You can't control the crazy, fluctuating world economic markets, but you can (and should) tighten your seat belt
Ask Frederick Roberts when he first began to get anxious about economic matters, and he doesn't even hesitate before replying. "It was when the news began to surface about all those problems in Asia," confides the president and chief operating officer of Certified Diabetic Services (CDS), a mail-order diabetic-supplies company based in Naples, Fla.
No, that isn't because his three-year-old company brings in any of its $9 million in sales from diabetics in the Far East. But when Asian companies started taking a nosedive, Roberts began worrying about a trickle-down effect that could possibly wind up affecting his company's credit picture. He explains, "When those companies were strong, they bought so much U.S. debt. Once it was clear that they were in trouble, I started asking myself what consequences that could have on our interest rates."
To Roberts, a former chief financial officer with years of experience in international finance, ignoring those early warning signs would have been foolhardy. "These days, you can't run a growth company without thinking globally," he emphasizes, adding, "That means continually trying to figure out which new factors or variables will likely affect your financial model--and adjusting your strategies accordingly." (It also requires the flexibility to keep readjusting in these unpredictable times, as Roberts needed to do when U.S. interest rates started falling rather than rising as he had originally expected.)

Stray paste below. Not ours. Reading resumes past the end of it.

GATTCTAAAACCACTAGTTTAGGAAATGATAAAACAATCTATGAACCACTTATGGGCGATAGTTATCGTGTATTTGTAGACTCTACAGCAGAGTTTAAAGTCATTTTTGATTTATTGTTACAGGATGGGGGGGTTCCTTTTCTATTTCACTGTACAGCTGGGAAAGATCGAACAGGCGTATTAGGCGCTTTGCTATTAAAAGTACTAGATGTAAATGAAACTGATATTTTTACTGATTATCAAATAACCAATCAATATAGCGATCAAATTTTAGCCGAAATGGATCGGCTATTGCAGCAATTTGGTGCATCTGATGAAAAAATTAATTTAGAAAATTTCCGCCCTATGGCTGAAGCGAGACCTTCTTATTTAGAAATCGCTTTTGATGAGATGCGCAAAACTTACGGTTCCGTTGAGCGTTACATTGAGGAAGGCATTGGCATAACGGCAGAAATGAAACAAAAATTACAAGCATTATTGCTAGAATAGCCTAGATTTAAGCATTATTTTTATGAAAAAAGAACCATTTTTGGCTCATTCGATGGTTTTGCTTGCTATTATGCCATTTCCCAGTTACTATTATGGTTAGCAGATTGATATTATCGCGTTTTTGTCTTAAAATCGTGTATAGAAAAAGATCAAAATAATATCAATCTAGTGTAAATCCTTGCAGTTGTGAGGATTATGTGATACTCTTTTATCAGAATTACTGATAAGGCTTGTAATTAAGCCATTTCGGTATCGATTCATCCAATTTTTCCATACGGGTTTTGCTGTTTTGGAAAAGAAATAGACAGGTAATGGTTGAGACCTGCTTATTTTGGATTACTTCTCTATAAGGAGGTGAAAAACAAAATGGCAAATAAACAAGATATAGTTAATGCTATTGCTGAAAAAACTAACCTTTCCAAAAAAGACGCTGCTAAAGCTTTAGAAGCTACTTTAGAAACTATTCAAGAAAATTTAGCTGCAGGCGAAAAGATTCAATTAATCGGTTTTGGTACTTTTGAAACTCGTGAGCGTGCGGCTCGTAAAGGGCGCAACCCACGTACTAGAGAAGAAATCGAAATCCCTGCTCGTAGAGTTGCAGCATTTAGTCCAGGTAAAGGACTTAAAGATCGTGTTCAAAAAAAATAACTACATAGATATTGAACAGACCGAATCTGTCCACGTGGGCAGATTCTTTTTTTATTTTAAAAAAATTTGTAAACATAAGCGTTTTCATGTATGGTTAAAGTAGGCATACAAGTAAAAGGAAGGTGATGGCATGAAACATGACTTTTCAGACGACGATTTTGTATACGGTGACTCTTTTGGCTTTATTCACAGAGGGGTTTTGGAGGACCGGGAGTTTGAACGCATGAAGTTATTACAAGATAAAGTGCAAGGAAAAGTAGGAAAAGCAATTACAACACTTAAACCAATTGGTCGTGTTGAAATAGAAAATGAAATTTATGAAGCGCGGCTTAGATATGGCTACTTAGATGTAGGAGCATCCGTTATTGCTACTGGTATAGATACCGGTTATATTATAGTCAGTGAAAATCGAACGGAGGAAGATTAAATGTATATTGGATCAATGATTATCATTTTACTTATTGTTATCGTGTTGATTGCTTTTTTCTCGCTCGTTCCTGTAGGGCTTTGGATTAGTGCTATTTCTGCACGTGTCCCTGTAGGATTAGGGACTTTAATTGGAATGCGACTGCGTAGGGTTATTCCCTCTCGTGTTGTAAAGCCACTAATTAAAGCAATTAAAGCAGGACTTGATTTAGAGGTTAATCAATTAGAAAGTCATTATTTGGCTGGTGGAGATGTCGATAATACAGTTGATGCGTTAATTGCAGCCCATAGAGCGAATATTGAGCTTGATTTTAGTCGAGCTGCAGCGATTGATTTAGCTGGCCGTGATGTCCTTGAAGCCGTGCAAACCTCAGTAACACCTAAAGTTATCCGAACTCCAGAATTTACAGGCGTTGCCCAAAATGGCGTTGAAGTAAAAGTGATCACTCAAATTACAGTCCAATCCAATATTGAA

For some business owners, warning bells might have sounded when the bottom started dropping out of the U.S. stock market. Or maybe it was the collapse of the Russian economy, or Brazil's economic troubles, that created anxieties. Or maybe it was all those headlines about the $3.6-billion bailout of a hedge fund for the superrich (an especially painful reminder that rescue funds for small entrepreneurial companies are, shall we say, few and far between).
Business owners can't control the problems that have cropped up, and that may continue to develop, at various hot spots across the global economy. But they can--and should--take proactive steps now to shelter their companies from unwanted consequences of a worldwide downturn. After all, if a company's underlying financials are strong, it should be able to capitalize on competitors' weaknesses, prosper, and continue to grow, even in adverse economic times.